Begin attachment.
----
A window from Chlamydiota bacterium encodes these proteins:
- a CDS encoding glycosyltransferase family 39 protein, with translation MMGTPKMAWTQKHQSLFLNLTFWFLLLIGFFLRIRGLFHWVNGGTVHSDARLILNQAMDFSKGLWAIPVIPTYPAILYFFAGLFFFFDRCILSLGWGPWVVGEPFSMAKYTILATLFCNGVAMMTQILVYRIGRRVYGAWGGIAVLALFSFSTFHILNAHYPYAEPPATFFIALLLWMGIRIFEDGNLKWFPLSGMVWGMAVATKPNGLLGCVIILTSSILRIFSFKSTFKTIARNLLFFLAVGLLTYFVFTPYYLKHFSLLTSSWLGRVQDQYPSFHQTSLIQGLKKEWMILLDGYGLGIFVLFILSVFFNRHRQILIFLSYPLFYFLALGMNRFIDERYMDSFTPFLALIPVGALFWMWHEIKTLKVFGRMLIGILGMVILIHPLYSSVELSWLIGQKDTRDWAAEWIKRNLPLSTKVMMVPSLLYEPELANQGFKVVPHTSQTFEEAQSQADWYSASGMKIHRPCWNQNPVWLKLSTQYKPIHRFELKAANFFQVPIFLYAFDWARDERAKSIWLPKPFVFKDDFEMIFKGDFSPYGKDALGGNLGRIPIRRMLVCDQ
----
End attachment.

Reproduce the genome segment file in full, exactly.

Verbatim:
A window from Chlamydiota bacterium encodes these proteins:
- a CDS encoding glycosyltransferase family 39 protein, with translation MMGTPKMAWTQKHQSLFLNLTFWFLLLIGFFLRIRGLFHWVNGGTVHSDARLILNQAMDFSKGLWAIPVIPTYPAILYFFAGLFFFFDRCILSLGWGPWVVGEPFSMAKYTILATLFCNGVAMMTQILVYRIGRRVYGAWGGIAVLALFSFSTFHILNAHYPYAEPPATFFIALLLWMGIRIFEDGNLKWFPLSGMVWGMAVATKPNGLLGCVIILTSSILRIFSFKSTFKTIARNLLFFLAVGLLTYFVFTPYYLKHFSLLTSSWLGRVQDQYPSFHQTSLIQGLKKEWMILLDGYGLGIFVLFILSVFFNRHRQILIFLSYPLFYFLALGMNRFIDERYMDSFTPFLALIPVGALFWMWHEIKTLKVFGRMLIGILGMVILIHPLYSSVELSWLIGQKDTRDWAAEWIKRNLPLSTKVMMVPSLLYEPELANQGFKVVPHTSQTFEEAQSQADWYSASGMKIHRPCWNQNPVWLKLSTQYKPIHRFELKAANFFQVPIFLYAFDWARDERAKSIWLPKPFVFKDDFEMIFKGDFSPYGKDALGGNLGRIPIRRMLVCDQ